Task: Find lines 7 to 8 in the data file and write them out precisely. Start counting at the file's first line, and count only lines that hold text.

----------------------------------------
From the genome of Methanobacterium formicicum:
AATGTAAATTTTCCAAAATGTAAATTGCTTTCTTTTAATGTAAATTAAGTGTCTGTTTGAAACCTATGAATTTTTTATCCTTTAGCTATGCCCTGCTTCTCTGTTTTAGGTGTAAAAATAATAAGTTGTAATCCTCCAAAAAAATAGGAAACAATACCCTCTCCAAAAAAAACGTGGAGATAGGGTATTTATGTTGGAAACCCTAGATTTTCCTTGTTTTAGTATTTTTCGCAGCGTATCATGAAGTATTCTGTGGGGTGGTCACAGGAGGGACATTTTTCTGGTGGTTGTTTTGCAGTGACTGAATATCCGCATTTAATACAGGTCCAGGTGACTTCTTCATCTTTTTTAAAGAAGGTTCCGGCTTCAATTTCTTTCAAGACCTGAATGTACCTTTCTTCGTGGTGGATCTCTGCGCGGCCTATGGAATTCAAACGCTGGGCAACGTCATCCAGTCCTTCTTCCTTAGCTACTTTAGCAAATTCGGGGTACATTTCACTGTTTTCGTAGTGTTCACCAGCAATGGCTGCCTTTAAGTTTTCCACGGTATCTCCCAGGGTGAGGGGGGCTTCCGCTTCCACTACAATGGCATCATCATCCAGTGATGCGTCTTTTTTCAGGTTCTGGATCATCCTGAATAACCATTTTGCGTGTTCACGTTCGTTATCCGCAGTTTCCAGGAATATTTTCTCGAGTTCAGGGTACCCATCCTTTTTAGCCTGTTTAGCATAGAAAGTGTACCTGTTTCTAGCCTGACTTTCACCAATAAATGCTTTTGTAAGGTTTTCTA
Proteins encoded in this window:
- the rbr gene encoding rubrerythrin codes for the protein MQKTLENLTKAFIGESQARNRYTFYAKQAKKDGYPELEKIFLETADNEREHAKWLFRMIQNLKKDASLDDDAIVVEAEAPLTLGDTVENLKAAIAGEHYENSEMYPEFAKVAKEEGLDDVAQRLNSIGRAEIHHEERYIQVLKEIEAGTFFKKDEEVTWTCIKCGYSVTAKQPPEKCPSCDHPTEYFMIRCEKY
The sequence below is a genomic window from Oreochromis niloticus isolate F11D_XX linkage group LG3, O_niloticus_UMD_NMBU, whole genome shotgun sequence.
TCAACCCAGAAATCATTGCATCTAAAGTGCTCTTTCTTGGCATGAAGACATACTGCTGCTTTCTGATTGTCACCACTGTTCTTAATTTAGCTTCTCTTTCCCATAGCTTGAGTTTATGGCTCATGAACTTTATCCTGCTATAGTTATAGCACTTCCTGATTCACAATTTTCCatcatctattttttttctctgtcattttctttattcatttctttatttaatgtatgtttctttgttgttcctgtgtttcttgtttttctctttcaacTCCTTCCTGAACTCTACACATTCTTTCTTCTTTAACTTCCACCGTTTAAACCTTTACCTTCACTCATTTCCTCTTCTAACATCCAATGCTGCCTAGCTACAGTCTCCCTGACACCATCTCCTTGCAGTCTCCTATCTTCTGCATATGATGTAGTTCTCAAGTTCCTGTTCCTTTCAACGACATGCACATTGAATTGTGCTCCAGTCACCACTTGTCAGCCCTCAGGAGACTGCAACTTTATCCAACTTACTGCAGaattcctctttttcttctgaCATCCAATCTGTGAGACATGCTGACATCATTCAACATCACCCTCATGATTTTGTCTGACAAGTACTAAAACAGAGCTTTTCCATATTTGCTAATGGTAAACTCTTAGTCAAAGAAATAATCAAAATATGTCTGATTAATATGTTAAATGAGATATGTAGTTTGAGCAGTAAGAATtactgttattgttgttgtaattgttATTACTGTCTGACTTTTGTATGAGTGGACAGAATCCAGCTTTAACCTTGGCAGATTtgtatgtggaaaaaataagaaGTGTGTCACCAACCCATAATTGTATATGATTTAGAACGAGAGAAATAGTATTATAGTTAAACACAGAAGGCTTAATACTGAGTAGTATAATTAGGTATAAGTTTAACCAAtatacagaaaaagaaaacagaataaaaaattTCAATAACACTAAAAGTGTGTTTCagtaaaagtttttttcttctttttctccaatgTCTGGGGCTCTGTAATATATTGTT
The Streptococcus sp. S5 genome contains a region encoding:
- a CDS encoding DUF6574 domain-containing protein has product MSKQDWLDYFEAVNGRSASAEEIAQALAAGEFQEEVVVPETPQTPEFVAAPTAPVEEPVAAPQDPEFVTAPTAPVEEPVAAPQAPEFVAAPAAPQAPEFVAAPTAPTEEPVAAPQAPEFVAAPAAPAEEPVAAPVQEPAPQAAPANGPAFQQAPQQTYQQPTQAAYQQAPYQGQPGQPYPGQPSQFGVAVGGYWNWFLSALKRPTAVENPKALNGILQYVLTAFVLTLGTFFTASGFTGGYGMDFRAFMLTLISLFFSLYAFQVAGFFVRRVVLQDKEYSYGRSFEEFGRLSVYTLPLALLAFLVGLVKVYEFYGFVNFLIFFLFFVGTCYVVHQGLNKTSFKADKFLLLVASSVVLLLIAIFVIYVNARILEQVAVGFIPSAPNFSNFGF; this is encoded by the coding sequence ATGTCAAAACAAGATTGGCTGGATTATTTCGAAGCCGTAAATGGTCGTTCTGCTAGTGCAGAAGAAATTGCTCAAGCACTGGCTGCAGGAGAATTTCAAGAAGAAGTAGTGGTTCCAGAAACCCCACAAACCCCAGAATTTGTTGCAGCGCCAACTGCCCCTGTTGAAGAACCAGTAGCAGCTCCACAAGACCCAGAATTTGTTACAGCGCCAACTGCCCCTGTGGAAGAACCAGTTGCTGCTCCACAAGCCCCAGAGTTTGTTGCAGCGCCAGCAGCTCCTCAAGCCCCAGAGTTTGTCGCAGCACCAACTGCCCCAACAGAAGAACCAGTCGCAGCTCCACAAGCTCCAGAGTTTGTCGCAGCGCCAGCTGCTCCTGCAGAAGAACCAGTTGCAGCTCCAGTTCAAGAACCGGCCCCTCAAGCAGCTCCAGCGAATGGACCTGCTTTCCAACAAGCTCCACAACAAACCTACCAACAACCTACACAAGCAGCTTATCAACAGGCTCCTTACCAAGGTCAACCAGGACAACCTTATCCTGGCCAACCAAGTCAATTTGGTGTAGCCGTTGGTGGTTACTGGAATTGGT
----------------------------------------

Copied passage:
The Streptococcus sp. S5 genome contains a region encoding:
- a CDS encoding DUF6574 domain-containing protein has product MSKQDWLDYFEAVNGRSASAEEIAQALAAGEFQEEVVVPETPQTPEFVAAPTAPVEEPVAAPQDPEFVTAPTAPVEEPVAAPQAPEFVAAPAAPQAPEFVAAPTAPTEEPVAAPQAPEFVAAPAAPAEEPVAAPVQEPAPQAAPANGPAFQQAPQQTYQQPTQAAYQQAPYQGQPGQPYPGQPSQFGVAVGGYWNWFLSALKRPTAVENPKALNGILQYVLTAFVLTLGTFFTASGFTGGYGMDFRAFMLTLISLFFSLYAFQVAGFFVRRVVLQDKEYSYGRSFEEFGRLSVYTLPLALLAFLVGLVKVYEFYGFVNFLIFFLFFVGTCYVVHQGLNKTSFKADKFLLLVASSVVLLLIAIFVIYVNARILEQVAVGFIPSAPNFSNFGF; this is encoded by the coding sequence ATGTCAAAACAAGATTGGCTGGATTATTTCGAAGCCGTAAATGGTCGTTCTGCTAGTGCAGAAGAAATTGCTCAAGCACTGGCTGCAGGAGAATTTCAAGAAGAAGTAGTGGTTCCAGAAACCCCACAAACCCCAGAATTTGTTGCAGCGCCAACTGCCCCTGTTGAAGAACCAGTAGCAGCTCCACAAGACCCAGAATTTGTTACAGCGCCAACTGCCCCTGTGGAAGAACCAGTTGCTGCTCCACAAGCCCCAGAGTTTGTTGCAGCGCCAGCAGCTCCTCAAGCCCCAGAGTTTGTCGCAGCACCAACTGCCCCAACAGAAGAACCAGTCGCAGCTCCACAAGCTCCAGAGTTTGTCGCAGCGCCAGCTGCTCCTGCAGAAGAACCAGTTGCAGCTCCAGTTCAAGAACCGGCCCCTCAAGCAGCTCCAGCGAATGGACCTGCTTTCCAACAAGCTCCACAACAAACCTACCAACAACCTACACAAGCAGCTTATCAACAGGCTCCTTACCAAGGTCAACCAGGACAACCTTATCCTGGCCAACCAAGTCAATTTGGTGTAGCCGTTGGTGGTTACTGGAATTGGT